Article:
• GPHYSICS
    • G06COMPUTING; CALCULATING; COUNTING
    • G06FELECTRIC DIGITAL DATA PROCESSING
    • G06F3/00Input arrangements for transferring data to be processed into a form capable of being handled by the computer; Output arrangements for transferring data from processing unit to output unit, e.g. interface arrangements
    • G06F3/06Digital input from or digital output to record carriers, e.g. RAID, emulated record carriers, networked record carriers
    • G06F3/0601Dedicated interfaces to storage systems
    • G06F3/0602Dedicated interfaces to storage systems specifically adapted to achieve a particular effect
    • G06F3/0604Improving or facilitating administration, e.g. storage management
    • G06F3/0605Improving or facilitating administration, e.g. storage management by facilitating the interaction with a user or administrator

Abstract

The invention relates to an architecture for optimization that can leverage the several advantages of flash memory or hard disk technology, while simultaneously compensating for associated disadvantages. In a system with a flash module and a hard disk, respective memory can be dynamically allocated as a function of demand, preference, or utilization of respective applications in order to optimize overall system performance.

Description

    TECHNICAL FIELD
  • [0001]
    The subject specification relates generally to information storage, and in particular to dynamic storage allocation.
  • BACKGROUND
  • [0002]
    Various forms of storage devices allow information to be held over relatively a long period without information degradation. A common storage medium is flash memory; specifically, flash memory is a non-volatile form of storage that retains information without drawing upon a constant source of power. This type of memory is often employed in a variety of consumer electronic devices such as memory cards, universal serial bus (USB), flash drives, personal data assistants (PDAs), digital audio players, digital cameras, mobile phones, and so forth.
  • [0003]
    Another common type of non-volatile storage medium is a magnetic disk, which enables information to be recorded according to a magnetization pattern. Similar to other storage media, magnetic disks can be configured in a variety of manners (e.g., Magnetoresistive Random Access Memory) as well as employed in many different applications. This type of storage device is commonly used in connection with databases and analog recordings.
  • [0004]
    In addition to non-volatile media, volatile forms of storage exist that provide certain benefits that may also be accompanied by particular disadvantages. For example, retrieval times for volatile media are generally faster than that for non-volatile media, and many operations have increased uniformity due to well-established standards. However, a fundamental drawback of volatile storage is that information is stored as electric charge or current flow and is, thus, lost when constant power is not available. A number of solutions have been suggested to mitigate this difficulty such as attaching an alternative power source, yet such solutions necessarily add to production and/or maintenance costs.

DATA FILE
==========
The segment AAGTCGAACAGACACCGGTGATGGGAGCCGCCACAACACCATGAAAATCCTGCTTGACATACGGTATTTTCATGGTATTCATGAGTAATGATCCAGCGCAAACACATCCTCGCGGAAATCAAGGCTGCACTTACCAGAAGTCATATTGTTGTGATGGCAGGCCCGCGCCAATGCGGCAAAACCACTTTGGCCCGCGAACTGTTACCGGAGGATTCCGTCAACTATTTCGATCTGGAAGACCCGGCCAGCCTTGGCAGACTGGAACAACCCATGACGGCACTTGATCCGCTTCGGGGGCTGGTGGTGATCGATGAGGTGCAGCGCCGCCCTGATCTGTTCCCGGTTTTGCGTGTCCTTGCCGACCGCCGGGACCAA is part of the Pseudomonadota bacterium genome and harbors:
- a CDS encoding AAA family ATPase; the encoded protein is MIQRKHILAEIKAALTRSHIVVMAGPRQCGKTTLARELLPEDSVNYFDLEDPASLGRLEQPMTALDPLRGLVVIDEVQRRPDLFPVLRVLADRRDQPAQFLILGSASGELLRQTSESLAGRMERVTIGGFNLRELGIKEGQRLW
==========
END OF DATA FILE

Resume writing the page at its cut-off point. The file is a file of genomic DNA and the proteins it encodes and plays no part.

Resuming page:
• [0005]
    In classic operation, information is stored in one medium and portions of this information are not commonly transferred to another medium. Hence, conventional storage schema are generally subject to both advantages and disadvantages associated with a single, underlying storage medium type.
  • SUMMARY
  • [0006]
    The following discloses a simplified summary of the specification in order to provide a basic understanding of some aspects of the specification. This summary is not an extensive overview of the specification. It is intended to neither identify key or critical elements of the specification nor delineate the scope of the specification. Its sole purpose is to disclose some concepts of the specification in a simplified form as a prelude to the more detailed description that is disclosed later.
  • [0007]
    The subject matter disclosed and claimed herein, in one aspect thereof, comprises an architecture that can improve memory storage allocation. For example, different memory device types can possess different performance characteristics. In particular, flash memory can have a relatively fast response time and can withstand harsh operation conditions, such as a relatively high number of input/output (I/O) operations per second. In contrast, a hard disk has a relatively slow response time and is sensitive to harsh operation conditions; yet, a hard disk is often less expensive than flash memory in terms of cost per bit stored.
  • [0008]